Brazilian aerospace group Embraer on Wednesday reported its commercial aircraft deliveries and order backlogs during the second quarter of this year (2Q21). The company’s commercial aircraft business is divided into airliners and executive (business) jets.
During 2Q21, Embraer delivered 14 airliners. These included the first of four new-generation E195-E2s ordered by Switzerland’s Helvetic Airways. As part of its fleet renewal programme, Helvetic had originally ordered 12 of the smaller new-generation E190-E2 airliners. However, the carrier subsequently converted the last four of these into four E195-E2s. (The eight E190-E2s have already all been delivered to the airline.) In all, during the quarter the manufacturer delivered seven standard E175 and seven E195-E2 airliners.
Embraer also delivered 20 executive jets, divided into 12 light and eight large. The light executive jet deliveries were composed of one Phenom 100 and eleven Phenom 300s. These included the 600th Phenom 300 (to US group Superior Capital Holdings). Also included in the quarter’s deliveries was the first limited-edition Phenom 300E, part of a collaboration with motor manufacturer Porsche, marketed as Duet, which went to an undisclosed US customer.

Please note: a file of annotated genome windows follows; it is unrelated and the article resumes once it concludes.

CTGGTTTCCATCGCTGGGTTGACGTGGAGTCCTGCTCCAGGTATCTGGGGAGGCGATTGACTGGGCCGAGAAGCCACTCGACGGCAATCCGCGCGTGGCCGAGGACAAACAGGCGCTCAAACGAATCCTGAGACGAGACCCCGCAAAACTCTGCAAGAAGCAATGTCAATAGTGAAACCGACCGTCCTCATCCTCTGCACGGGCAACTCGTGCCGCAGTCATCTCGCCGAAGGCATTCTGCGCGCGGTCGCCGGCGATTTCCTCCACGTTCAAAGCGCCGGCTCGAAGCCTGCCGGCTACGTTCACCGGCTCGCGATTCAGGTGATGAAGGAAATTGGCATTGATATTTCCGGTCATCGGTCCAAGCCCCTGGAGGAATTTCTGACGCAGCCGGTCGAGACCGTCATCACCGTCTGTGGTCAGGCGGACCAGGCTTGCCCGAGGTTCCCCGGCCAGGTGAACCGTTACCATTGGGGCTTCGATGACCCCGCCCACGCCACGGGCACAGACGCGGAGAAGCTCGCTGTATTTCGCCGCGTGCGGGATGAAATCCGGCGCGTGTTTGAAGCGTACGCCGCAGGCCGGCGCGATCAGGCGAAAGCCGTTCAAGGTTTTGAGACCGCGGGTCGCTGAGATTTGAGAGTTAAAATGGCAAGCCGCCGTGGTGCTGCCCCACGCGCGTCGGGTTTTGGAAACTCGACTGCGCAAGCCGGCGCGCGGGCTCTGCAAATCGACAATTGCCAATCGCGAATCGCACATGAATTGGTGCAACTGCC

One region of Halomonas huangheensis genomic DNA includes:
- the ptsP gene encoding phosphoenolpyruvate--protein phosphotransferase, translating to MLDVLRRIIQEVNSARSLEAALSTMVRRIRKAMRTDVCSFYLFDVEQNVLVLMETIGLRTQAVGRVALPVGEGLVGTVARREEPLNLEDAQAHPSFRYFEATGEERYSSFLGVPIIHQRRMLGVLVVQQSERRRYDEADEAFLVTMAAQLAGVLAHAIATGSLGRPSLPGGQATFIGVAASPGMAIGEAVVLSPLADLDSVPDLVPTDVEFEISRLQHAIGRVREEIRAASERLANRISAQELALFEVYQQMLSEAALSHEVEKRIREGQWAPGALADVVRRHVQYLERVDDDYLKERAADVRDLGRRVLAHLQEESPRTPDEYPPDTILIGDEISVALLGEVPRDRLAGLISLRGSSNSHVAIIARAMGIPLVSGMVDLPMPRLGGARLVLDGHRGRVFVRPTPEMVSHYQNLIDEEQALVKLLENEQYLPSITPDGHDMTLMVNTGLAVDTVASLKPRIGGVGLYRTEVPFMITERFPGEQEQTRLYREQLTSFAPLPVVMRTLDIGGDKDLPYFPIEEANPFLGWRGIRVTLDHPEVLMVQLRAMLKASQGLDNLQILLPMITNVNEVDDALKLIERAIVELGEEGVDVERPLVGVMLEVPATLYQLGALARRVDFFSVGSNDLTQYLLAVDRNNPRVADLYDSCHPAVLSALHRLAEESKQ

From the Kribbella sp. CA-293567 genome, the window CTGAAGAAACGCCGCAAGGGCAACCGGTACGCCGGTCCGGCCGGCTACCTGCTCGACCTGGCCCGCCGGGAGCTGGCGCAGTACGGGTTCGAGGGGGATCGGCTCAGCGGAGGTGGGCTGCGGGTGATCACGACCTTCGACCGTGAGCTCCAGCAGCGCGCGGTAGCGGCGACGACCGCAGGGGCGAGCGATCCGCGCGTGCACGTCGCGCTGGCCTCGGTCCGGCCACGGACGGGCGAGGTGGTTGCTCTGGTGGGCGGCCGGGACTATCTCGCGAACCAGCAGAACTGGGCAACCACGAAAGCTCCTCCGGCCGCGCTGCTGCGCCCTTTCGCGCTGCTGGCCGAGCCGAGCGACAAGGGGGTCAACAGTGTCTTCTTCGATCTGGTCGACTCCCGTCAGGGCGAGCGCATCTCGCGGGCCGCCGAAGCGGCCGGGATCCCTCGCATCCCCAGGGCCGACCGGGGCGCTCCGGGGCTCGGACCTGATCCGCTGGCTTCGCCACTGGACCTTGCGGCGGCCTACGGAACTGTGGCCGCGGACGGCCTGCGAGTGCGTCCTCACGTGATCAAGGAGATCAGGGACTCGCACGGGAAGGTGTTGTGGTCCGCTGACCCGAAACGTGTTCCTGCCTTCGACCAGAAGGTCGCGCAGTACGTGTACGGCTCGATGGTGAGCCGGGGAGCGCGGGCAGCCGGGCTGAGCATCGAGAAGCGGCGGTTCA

Regarding its large executive jets, the company delivered three Praetor 500s and five Praetor 600s. These deliveries included the first conversion of an Embraer Legacy 450 into a Praetor 500 undertaken in Brazil. Twenty previous such conversions had all been carried out outside Brazil, in Europe and North America.
As of 2Q21, Embraer’s commercial aircraft order backlog was worth $15.9-billion. This was a 12% increase in comparison to the figure for the first quarter of this year. In terms of airliners, the company’s firm order backlog totalled 306 aircraft. This was composed of 141 E175s, three standard E190s, five E190-E2s and 157 E195-E2s. The company did not report on its executive jet backlog.
Founded in 1969, Embraer has since delivered more than 8 000 aircraft and, before the Covid-19 pandemic, the company’s aircraft transported, on average, 145-million passengers a year. It is the world’s leading manufacturer of commercial jets with up to 150 seats, but is also active in the defence, security, services and space sectors.